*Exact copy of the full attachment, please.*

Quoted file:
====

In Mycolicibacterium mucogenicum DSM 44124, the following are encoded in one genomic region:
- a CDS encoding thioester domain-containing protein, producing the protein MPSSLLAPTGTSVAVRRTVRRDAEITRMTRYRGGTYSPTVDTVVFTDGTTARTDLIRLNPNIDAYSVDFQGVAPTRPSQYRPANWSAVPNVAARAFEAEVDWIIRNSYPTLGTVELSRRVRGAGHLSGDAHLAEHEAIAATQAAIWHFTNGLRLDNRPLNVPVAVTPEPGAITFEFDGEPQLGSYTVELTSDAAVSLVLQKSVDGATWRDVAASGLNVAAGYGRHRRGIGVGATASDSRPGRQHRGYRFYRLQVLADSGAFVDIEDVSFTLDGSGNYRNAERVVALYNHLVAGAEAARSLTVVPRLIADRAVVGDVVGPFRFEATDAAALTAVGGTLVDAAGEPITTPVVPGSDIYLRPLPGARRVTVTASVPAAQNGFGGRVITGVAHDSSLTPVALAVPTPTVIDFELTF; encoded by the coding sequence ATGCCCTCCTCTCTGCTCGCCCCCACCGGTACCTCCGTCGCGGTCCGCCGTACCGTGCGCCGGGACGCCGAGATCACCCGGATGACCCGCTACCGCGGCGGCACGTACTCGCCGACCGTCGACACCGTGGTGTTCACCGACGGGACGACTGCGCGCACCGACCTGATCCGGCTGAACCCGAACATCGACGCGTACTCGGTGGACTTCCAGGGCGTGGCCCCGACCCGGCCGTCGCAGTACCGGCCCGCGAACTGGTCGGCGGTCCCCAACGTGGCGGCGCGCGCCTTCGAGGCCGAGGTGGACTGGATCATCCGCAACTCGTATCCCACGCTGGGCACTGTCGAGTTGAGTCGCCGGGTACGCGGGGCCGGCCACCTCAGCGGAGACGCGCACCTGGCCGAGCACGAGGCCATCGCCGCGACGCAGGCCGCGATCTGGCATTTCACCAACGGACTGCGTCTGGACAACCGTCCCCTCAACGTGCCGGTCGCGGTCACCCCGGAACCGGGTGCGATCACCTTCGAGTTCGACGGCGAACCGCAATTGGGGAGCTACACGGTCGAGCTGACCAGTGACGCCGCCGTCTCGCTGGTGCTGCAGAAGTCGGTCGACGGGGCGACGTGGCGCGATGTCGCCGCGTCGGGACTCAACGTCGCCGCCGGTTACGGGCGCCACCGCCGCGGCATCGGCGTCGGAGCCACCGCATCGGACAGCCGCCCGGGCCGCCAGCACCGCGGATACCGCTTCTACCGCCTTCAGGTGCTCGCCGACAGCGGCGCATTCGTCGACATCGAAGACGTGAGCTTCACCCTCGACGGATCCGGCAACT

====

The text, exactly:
In Mycolicibacterium mucogenicum DSM 44124, the following are encoded in one genomic region:
- a CDS encoding thioester domain-containing protein, producing the protein MPSSLLAPTGTSVAVRRTVRRDAEITRMTRYRGGTYSPTVDTVVFTDGTTARTDLIRLNPNIDAYSVDFQGVAPTRPSQYRPANWSAVPNVAARAFEAEVDWIIRNSYPTLGTVELSRRVRGAGHLSGDAHLAEHEAIAATQAAIWHFTNGLRLDNRPLNVPVAVTPEPGAITFEFDGEPQLGSYTVELTSDAAVSLVLQKSVDGATWRDVAASGLNVAAGYGRHRRGIGVGATASDSRPGRQHRGYRFYRLQVLADSGAFVDIEDVSFTLDGSGNYRNAERVVALYNHLVAGAEAARSLTVVPRLIADRAVVGDVVGPFRFEATDAAALTAVGGTLVDAAGEPITTPVVPGSDIYLRPLPGARRVTVTASVPAAQNGFGGRVITGVAHDSSLTPVALAVPTPTVIDFELTF; encoded by the coding sequence ATGCCCTCCTCTCTGCTCGCCCCCACCGGTACCTCCGTCGCGGTCCGCCGTACCGTGCGCCGGGACGCCGAGATCACCCGGATGACCCGCTACCGCGGCGGCACGTACTCGCCGACCGTCGACACCGTGGTGTTCACCGACGGGACGACTGCGCGCACCGACCTGATCCGGCTGAACCCGAACATCGACGCGTACTCGGTGGACTTCCAGGGCGTGGCCCCGACCCGGCCGTCGCAGTACCGGCCCGCGAACTGGTCGGCGGTCCCCAACGTGGCGGCGCGCGCCTTCGAGGCCGAGGTGGACTGGATCATCCGCAACTCGTATCCCACGCTGGGCACTGTCGAGTTGAGTCGCCGGGTACGCGGGGCCGGCCACCTCAGCGGAGACGCGCACCTGGCCGAGCACGAGGCCATCGCCGCGACGCAGGCCGCGATCTGGCATTTCACCAACGGACTGCGTCTGGACAACCGTCCCCTCAACGTGCCGGTCGCGGTCACCCCGGAACCGGGTGCGATCACCTTCGAGTTCGACGGCGAACCGCAATTGGGGAGCTACACGGTCGAGCTGACCAGTGACGCCGCCGTCTCGCTGGTGCTGCAGAAGTCGGTCGACGGGGCGACGTGGCGCGATGTCGCCGCGTCGGGACTCAACGTCGCCGCCGGTTACGGGCGCCACCGCCGCGGCATCGGCGTCGGAGCCACCGCATCGGACAGCCGCCCGGGCCGCCAGCACCGCGGATACCGCTTCTACCGCCTTCAGGTGCTCGCCGACAGCGGCGCATTCGTCGACATCGAAGACGTGAGCTTCACCCTCGACGGATCCGGCAACT